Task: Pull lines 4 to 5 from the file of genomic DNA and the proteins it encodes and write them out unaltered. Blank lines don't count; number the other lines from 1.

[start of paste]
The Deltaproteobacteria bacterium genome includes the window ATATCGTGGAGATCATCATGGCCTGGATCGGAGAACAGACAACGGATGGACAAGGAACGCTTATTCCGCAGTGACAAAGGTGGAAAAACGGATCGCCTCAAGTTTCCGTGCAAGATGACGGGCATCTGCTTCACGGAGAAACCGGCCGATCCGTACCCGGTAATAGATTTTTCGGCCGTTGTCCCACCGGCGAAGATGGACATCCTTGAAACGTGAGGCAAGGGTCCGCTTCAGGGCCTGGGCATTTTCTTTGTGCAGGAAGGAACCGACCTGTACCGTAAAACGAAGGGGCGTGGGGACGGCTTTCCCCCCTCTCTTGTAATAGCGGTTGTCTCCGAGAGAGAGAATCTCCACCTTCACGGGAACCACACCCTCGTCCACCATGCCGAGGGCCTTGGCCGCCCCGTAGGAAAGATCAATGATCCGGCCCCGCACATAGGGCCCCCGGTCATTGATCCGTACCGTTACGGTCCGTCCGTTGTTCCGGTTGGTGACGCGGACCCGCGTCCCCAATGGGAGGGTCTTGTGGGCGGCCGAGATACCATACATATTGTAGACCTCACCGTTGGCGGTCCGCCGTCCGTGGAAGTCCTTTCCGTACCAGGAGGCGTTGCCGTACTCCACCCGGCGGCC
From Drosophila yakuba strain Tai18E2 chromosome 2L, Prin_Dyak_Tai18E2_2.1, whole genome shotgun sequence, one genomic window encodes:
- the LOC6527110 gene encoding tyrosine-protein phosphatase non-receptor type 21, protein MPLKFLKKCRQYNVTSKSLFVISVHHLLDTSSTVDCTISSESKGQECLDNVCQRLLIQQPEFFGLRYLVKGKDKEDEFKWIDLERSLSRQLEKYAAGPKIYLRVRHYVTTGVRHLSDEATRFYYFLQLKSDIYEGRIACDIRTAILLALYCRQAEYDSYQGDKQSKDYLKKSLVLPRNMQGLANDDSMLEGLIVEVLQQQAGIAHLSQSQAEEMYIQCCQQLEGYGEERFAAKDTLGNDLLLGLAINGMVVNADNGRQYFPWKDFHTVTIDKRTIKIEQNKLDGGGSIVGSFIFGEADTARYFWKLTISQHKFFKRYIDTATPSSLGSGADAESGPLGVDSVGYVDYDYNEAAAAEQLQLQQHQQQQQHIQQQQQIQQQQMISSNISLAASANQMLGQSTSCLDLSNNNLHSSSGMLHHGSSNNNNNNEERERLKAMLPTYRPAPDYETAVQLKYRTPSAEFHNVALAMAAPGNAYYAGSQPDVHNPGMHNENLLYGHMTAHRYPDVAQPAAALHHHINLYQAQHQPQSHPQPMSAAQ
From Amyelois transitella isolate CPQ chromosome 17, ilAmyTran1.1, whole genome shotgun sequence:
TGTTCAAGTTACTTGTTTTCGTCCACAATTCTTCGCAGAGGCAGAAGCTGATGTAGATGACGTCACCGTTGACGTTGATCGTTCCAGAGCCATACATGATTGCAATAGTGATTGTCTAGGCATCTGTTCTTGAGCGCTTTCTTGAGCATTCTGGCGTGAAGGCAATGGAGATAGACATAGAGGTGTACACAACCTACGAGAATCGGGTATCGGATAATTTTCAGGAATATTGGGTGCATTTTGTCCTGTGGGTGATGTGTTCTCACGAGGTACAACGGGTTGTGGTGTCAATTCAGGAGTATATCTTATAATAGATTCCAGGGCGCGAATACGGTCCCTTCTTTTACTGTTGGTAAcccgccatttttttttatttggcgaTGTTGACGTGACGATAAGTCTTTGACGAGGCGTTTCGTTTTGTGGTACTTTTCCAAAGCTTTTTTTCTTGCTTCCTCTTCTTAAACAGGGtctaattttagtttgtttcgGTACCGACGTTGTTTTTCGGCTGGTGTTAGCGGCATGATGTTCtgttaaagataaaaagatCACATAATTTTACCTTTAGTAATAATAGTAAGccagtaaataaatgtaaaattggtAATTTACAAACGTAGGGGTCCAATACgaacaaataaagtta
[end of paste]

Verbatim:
From Amyelois transitella isolate CPQ chromosome 17, ilAmyTran1.1, whole genome shotgun sequence:
TGTTCAAGTTACTTGTTTTCGTCCACAATTCTTCGCAGAGGCAGAAGCTGATGTAGATGACGTCACCGTTGACGTTGATCGTTCCAGAGCCATACATGATTGCAATAGTGATTGTCTAGGCATCTGTTCTTGAGCGCTTTCTTGAGCATTCTGGCGTGAAGGCAATGGAGATAGACATAGAGGTGTACACAACCTACGAGAATCGGGTATCGGATAATTTTCAGGAATATTGGGTGCATTTTGTCCTGTGGGTGATGTGTTCTCACGAGGTACAACGGGTTGTGGTGTCAATTCAGGAGTATATCTTATAATAGATTCCAGGGCGCGAATACGGTCCCTTCTTTTACTGTTGGTAAcccgccatttttttttatttggcgaTGTTGACGTGACGATAAGTCTTTGACGAGGCGTTTCGTTTTGTGGTACTTTTCCAAAGCTTTTTTTCTTGCTTCCTCTTCTTAAACAGGGtctaattttagtttgtttcgGTACCGACGTTGTTTTTCGGCTGGTGTTAGCGGCATGATGTTCtgttaaagataaaaagatCACATAATTTTACCTTTAGTAATAATAGTAAGccagtaaataaatgtaaaattggtAATTTACAAACGTAGGGGTCCAATACgaacaaataaagtta